What is deep learning and how is it used

Using Siri or any voice assistant these days has become part of our everyday life to perform a variety of tasks quickly and easily. However, not everyone knows that when we exploit the potential of these tools, we are actually approaching deep learning. A term, this, rendered in our language as deep learning, some call it hierarchical learning, and that is linked in two ways to the concept of machine learning and, more generally, to that of artificial intelligence, or AI, from the English Artificial Intelligence. If machine learning is a specific branch of artificial intelligence, in the same way the technology under examination in this guide is a subset of the former, and it implies something much broader than simple multi-level machine learning. Consequently, as we already mentioned, the applications are innumerable, and we will naturally go together to discover the main ones in the next paragraphs.

The definition of deep learning

The technical definition of deep learning or deep learning is that of a class of machine learning algorithms, i.e. the research field of machine learning, the aforementioned machine learning, and artificial intelligence that is based on different levels of representation, corresponding to hierarchies of characteristics of factors or concepts, where high-level concepts are defined on the basis of low-level ones. The definition of the Artificial Intelligence Observatory of the Politecnico di Milano is even more comprehensible to non-experts: deep learning is in fact described as a set of techniques based on artificial neural networks organized in different layers, where each layer calculates the values for the next one so that the information is processed in an increasingly complete way.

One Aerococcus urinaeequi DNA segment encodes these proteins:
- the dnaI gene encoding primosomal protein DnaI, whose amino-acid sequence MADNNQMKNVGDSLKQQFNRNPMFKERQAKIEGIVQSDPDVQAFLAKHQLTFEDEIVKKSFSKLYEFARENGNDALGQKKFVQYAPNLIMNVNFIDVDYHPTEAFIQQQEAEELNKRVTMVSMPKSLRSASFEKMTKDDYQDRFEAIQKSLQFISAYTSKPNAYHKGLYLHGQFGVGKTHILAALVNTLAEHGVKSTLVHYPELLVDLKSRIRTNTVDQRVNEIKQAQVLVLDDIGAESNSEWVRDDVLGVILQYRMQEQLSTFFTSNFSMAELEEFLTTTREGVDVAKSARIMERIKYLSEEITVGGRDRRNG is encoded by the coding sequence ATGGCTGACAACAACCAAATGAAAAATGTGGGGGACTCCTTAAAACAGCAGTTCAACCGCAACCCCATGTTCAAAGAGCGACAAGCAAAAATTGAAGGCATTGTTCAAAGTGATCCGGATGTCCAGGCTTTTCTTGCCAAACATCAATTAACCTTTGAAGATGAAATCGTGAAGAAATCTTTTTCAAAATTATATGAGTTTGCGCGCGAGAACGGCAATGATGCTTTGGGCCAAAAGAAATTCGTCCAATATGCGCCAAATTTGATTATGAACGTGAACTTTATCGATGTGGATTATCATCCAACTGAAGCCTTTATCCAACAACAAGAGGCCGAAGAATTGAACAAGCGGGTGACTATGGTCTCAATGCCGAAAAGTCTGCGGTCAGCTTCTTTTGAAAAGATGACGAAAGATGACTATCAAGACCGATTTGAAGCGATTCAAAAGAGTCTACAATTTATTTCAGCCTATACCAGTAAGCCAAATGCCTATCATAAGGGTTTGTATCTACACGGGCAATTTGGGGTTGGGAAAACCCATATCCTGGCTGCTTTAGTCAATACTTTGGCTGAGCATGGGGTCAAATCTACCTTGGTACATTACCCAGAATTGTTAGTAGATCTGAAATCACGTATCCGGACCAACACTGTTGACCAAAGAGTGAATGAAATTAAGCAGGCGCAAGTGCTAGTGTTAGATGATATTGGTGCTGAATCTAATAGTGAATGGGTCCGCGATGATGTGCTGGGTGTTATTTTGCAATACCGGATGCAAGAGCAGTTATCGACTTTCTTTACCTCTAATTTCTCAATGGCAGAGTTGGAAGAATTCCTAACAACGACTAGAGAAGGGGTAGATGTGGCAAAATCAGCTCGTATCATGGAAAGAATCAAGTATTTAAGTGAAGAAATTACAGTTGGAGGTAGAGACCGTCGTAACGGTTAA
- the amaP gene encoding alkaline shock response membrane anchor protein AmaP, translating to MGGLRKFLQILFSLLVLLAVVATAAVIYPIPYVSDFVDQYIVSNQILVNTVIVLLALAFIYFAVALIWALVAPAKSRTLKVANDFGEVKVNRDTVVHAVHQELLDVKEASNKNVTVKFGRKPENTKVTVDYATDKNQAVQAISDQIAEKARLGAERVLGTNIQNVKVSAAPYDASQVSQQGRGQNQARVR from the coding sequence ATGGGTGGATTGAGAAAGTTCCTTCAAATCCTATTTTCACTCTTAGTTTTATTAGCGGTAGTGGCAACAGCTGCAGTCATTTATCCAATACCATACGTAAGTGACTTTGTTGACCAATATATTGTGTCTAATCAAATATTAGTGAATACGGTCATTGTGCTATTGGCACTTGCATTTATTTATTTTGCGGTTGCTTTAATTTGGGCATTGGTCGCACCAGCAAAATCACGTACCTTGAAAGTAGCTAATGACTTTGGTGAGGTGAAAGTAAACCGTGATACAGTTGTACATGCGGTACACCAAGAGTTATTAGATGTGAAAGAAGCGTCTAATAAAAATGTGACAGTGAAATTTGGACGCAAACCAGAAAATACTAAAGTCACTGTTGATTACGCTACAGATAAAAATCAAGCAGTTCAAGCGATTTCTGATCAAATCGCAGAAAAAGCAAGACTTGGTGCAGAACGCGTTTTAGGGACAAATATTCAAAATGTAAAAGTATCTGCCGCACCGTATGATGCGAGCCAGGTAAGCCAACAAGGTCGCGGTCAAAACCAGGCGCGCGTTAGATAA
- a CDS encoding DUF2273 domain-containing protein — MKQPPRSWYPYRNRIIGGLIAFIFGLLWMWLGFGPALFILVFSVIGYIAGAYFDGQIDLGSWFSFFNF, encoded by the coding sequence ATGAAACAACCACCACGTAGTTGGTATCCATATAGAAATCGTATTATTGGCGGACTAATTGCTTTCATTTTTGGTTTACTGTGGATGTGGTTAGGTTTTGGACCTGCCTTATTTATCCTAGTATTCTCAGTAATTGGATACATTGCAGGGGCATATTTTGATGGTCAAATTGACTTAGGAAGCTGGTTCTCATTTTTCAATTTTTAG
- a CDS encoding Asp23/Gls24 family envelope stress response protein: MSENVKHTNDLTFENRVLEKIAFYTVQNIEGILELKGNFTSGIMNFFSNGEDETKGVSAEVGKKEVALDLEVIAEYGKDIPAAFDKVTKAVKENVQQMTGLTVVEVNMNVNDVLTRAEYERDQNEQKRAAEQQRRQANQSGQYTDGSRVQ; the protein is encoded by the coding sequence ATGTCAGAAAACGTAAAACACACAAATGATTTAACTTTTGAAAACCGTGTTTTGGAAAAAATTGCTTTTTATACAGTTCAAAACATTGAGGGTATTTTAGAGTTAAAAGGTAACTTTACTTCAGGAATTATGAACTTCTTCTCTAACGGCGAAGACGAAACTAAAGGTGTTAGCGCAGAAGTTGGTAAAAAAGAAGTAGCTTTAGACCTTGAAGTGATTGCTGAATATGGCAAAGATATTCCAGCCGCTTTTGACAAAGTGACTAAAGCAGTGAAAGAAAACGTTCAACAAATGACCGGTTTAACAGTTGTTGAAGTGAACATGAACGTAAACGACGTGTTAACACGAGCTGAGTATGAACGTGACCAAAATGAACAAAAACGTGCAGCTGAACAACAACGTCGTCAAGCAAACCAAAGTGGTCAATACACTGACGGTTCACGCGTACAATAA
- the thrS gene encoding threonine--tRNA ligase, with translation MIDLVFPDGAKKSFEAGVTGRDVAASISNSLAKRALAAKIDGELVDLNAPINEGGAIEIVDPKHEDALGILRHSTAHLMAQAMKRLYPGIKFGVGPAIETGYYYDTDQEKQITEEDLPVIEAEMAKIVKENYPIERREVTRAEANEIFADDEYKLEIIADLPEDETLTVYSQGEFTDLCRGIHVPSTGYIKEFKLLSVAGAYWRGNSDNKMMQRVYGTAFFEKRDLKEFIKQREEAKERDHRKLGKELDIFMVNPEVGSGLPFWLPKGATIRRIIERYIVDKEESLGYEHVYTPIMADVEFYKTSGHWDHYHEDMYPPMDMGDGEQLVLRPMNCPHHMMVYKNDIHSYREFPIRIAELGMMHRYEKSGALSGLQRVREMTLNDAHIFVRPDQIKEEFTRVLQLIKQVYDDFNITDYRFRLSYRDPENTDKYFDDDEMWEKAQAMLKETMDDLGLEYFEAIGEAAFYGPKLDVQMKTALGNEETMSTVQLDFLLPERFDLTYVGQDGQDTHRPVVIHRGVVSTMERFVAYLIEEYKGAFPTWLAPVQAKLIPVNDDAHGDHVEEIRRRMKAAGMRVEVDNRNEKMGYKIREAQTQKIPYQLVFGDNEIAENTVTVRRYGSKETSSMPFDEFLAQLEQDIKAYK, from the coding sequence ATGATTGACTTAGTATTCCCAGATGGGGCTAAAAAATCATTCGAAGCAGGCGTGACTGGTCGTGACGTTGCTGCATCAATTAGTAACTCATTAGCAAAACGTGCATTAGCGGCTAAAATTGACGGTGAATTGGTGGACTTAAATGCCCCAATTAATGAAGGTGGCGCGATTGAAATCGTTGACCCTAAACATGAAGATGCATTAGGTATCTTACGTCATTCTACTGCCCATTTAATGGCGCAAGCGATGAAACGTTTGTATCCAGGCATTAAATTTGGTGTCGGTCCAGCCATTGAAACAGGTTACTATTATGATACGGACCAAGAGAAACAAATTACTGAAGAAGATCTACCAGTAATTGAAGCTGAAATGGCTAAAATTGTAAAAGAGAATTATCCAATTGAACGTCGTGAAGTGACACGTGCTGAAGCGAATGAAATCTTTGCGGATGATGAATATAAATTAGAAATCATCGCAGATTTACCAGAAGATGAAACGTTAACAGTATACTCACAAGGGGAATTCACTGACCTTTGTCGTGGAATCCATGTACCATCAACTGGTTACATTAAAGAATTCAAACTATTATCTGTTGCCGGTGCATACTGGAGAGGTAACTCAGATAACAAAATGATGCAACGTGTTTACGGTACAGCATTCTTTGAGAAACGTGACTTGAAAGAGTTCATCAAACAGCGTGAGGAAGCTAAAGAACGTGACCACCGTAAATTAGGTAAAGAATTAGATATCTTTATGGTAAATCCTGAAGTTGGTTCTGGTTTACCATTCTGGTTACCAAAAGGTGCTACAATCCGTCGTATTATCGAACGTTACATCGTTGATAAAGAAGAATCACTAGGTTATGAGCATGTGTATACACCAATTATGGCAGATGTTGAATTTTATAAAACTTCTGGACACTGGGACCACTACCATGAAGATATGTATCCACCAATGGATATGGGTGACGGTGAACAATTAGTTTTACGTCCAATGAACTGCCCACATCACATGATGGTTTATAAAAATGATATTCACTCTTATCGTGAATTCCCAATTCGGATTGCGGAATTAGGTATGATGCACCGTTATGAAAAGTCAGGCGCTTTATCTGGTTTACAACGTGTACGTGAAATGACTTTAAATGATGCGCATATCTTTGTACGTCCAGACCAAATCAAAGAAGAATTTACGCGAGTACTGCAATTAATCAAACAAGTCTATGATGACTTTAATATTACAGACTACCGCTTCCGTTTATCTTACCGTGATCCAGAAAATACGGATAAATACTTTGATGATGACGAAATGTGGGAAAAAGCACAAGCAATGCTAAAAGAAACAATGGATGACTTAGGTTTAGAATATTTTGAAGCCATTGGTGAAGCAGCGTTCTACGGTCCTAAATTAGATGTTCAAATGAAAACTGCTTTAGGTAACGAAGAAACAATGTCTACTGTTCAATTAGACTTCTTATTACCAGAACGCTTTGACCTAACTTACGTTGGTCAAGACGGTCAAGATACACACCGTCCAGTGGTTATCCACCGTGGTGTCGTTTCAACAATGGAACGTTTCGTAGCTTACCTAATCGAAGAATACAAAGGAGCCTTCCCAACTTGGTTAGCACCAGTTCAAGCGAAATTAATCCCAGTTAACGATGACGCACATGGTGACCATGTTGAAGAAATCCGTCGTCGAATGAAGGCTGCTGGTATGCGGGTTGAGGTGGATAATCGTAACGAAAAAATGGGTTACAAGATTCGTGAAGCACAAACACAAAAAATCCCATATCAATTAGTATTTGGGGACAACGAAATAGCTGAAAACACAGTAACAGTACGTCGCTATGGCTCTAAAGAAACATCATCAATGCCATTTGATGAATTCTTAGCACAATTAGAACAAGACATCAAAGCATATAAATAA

It is no coincidence then that among the deep learning architectures are usually mentioned deep neural networks, convolution of deep neural networks, deep belief networks, and recursive neural networks. All of them represent an approach according to which learning takes place thanks to data obtained through algorithms, mainly of statistical computation.

You must therefore understand that the large amount of data processed by neural networks performs a "path" very similar to what happens in the human brain, which inspires the operation of the same artificial networks. Many are the researchers and scientists known for their commitment to deep learning, such as Andrew Yan-Tak Ng, among others founder of Google Brain, Ian J. Goodfellow, recognized as one of the best innovators in the world under 35 by MIT Boston, Yoshua Bengio, Ilya Sutskever, and Geoffrey Everest Hinton, one of the key figures in artificial intelligence.

It is their contributions that now allow us to define deep learning as a system that leverages a class of machine learning algorithms that, first of all, use several cascading levels of nonlinear units to perform feature extraction and transformation tasks, with each successive level using the output of the previous level as input. The algorithms, then, rely on so-called unsupervised learning of multiple hierarchical levels of data features, creating a hierarchical representation. Not only that, the way they are designed, they learn multiple levels of representation that correspond to different levels of abstraction, consequently generating a hierarchy of concepts.